Bluest of Blues (Magne Furuholmen)
With True North songwriting contributions split evenly, with six songs from Paul and six from Magne, it’s fair to say that thus far, a-ha’s keyboard player hasn’t delivered the quality we might have hoped for. All the best songs have been Paul’s. But with ‘Bluest of Blues’ Mags finally offers something pretty good. Furuholmen has crafted a fine chamber-pop type chorus that genuinely feels like it could have been an album track on Hunting High and Low or Scoundrel Days. It’s a bit on the sweet side (I’m craving some darker undertones, eight tracks into this record) but nonetheless it’s a solid effort.
Make Me Understand (Paul Waaktaar-Savoy)
Finally, ‘Make Me Understand’ delivers what used to come so naturally to a-ha, the massive pop chorus complete with synth stabs and electronic production. In a future greatest hits, ‘Make Me Understand’ will be the song that ‘represents’ True North. This song is brilliant and has your reaching for the hairbrush/air guitar as you practise ‘your’ performance for Top of the Pops. It’s so good that the non-existent verses are effectively irrelevant.
You Have What It Takes (Magne Furuholmen)
This is a beautiful ballad as Mags’ final act continues to impress. Morten sings to a pretty guitar figure supported with elegant strings. ‘You Have What It Takes’ flows effortlessly as words and music combine to deliver something rather special.
Summer Rain (Magne Furuholmen)
Another one from Magne, ‘Summer Rain’ recalls the acoustic, vibe of much of East of the Sun West of the Moon and like a few tracks from that 1990 album, it wears its Doors influences on its sleeve, particularly with Morten’s voice pitched lower for the verses and the keyboard refrain after the first chorus. This song is fantastically engaging and despite the title, has a windswept autumnal feel to it. Mags is on a roll!
Oh My Word (Paul Waaktaar-Savoy)
Paul wrote the final song on True North and it has that wonderful, slightly low-key, end-of-record quality. Think ‘(Seemingly) Nonstop July’ or ‘Mary Ellen Makes The Moment Count’. We’re back to delicate, polite chamber-pop style arrangements and this could almost be the song that takes you into the interval in a musical theatre setting, but it works rather well.
So what to make of True North? It’s an album full of compromises with Morten apparently having no interest in writing any songs, or lyrics, Magne looking to contribute significantly (it won’t be a coincidence that he has an equal number of tracks as Paul) and Paul just wanting to record an a-ha album so he could do something with all the songs he naturally stockpiles.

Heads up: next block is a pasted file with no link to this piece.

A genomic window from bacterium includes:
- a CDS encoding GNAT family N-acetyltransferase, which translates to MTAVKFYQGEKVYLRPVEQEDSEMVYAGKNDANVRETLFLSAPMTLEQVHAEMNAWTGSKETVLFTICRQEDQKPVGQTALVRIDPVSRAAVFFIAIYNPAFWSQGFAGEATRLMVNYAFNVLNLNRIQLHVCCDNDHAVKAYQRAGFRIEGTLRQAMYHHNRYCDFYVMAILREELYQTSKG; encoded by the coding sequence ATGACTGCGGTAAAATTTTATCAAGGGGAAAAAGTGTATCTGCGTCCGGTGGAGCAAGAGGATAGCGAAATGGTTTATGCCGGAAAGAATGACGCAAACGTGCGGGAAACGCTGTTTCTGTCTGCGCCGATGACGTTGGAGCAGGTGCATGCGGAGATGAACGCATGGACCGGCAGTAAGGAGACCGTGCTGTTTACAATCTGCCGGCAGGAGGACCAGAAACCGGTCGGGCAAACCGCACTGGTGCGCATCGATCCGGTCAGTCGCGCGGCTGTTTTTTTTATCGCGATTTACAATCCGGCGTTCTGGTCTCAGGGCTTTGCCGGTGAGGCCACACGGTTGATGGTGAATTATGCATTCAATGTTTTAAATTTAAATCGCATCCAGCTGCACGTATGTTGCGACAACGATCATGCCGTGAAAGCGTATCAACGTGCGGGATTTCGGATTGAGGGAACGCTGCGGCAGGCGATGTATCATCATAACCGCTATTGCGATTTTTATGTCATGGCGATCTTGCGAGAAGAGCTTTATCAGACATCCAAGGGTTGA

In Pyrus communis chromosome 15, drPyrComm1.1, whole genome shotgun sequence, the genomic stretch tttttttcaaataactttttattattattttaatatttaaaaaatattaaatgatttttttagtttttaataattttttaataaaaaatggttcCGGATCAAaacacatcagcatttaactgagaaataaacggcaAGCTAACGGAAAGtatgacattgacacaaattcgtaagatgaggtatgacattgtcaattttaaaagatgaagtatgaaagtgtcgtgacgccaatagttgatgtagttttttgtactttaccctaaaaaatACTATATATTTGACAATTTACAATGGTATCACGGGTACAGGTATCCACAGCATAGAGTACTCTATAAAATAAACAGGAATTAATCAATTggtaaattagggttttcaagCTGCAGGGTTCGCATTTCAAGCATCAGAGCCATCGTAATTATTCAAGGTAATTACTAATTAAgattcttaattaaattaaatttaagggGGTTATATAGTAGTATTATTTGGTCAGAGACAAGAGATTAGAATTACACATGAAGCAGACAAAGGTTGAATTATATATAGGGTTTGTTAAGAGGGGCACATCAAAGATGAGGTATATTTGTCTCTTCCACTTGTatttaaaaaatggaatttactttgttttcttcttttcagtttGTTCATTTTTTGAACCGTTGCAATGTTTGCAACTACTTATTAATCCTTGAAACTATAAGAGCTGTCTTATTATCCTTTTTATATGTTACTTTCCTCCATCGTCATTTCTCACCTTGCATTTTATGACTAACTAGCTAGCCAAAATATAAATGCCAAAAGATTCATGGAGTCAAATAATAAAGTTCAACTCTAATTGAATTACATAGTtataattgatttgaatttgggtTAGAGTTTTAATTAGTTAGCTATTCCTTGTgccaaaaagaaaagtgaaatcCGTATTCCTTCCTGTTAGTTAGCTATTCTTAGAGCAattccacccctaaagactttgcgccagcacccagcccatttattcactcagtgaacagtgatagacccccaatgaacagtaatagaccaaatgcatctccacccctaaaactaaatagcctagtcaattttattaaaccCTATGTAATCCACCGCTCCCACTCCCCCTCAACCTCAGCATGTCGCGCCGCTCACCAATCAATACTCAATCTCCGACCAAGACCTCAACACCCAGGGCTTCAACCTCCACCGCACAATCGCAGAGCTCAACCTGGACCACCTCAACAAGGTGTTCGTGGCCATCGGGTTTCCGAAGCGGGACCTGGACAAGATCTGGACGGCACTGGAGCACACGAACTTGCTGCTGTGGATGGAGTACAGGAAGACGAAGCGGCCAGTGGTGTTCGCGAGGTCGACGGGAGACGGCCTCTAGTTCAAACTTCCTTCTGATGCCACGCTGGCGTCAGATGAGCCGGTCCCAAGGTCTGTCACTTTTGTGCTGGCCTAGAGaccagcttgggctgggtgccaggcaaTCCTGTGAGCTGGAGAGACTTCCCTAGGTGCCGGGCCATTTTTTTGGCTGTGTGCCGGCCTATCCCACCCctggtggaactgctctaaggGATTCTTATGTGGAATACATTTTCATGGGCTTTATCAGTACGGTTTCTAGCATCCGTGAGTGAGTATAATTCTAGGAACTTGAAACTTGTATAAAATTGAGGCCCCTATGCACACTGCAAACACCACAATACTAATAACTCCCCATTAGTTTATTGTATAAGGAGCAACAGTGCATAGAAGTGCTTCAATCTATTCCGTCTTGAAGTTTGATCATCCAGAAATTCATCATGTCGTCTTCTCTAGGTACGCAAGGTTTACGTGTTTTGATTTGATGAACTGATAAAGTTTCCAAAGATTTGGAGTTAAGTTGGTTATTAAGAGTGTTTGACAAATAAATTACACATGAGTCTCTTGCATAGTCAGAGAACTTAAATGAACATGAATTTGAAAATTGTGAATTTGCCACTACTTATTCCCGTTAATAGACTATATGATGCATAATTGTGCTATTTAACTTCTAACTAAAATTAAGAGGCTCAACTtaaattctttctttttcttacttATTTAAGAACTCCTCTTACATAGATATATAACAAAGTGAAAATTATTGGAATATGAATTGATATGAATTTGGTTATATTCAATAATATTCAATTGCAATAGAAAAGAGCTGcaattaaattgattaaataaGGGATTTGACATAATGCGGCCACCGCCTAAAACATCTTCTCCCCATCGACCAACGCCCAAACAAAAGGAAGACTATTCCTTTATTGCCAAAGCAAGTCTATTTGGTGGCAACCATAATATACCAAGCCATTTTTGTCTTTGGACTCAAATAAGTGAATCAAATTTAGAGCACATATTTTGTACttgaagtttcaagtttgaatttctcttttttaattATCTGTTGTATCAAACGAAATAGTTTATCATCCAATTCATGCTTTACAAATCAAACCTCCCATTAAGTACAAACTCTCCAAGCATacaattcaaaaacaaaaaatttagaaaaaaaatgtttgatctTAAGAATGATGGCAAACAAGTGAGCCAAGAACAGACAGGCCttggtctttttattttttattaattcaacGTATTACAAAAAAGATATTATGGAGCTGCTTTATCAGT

No one, apart possibly from Paul, wanted to be stuck in a studio together for months, so the album became a high concept project, where much of True North was recorded live in a concert hall and filmed at the same time. There are similarities with The Beatles and their what-are-we-going-to-do-next Get Back/Let It Be project. The a-ha recording location was the Svommehallen concert hall in a town called Bodø, 90km outside the Artic Circle.
This certainly explains the strings, the style of arrangements but ultimately the album lives or dies on the strength of its songs. On the 2LP vinyl set the four sides are called ‘North’, ‘East’, ‘South’ and ‘West’ and it has to be said that the first half of the album (‘North’ and ‘East’, which is ‘I’m In’ to ‘Bumblebee’ is noticeably weaker than the second. This is mostly because Magne’s songs are lacking in the early part of the album and halfway through I thought it was going to no contest at all between the bandmates. However, things pick up noticeably for the last six tracks and Mags’ songs do match Paul’s in quality with the exception of Waaktaar-Savoy’s ‘Make Me Understand’ which remains the best track on the album.
True North ultimately feels fragmented and is rather sails in whatever direction the creative winds were blowing at any particular time. To pick up on the maritime analogies that Magne is so fond of, a-ha is now a ship with three captains, and that’s not a recipe for success. I’m glad they tried, but four of five good-to-great songs and some inspired arrangements are all we are left with.
Album rating: 3/5
True North is out now.
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True North CD edition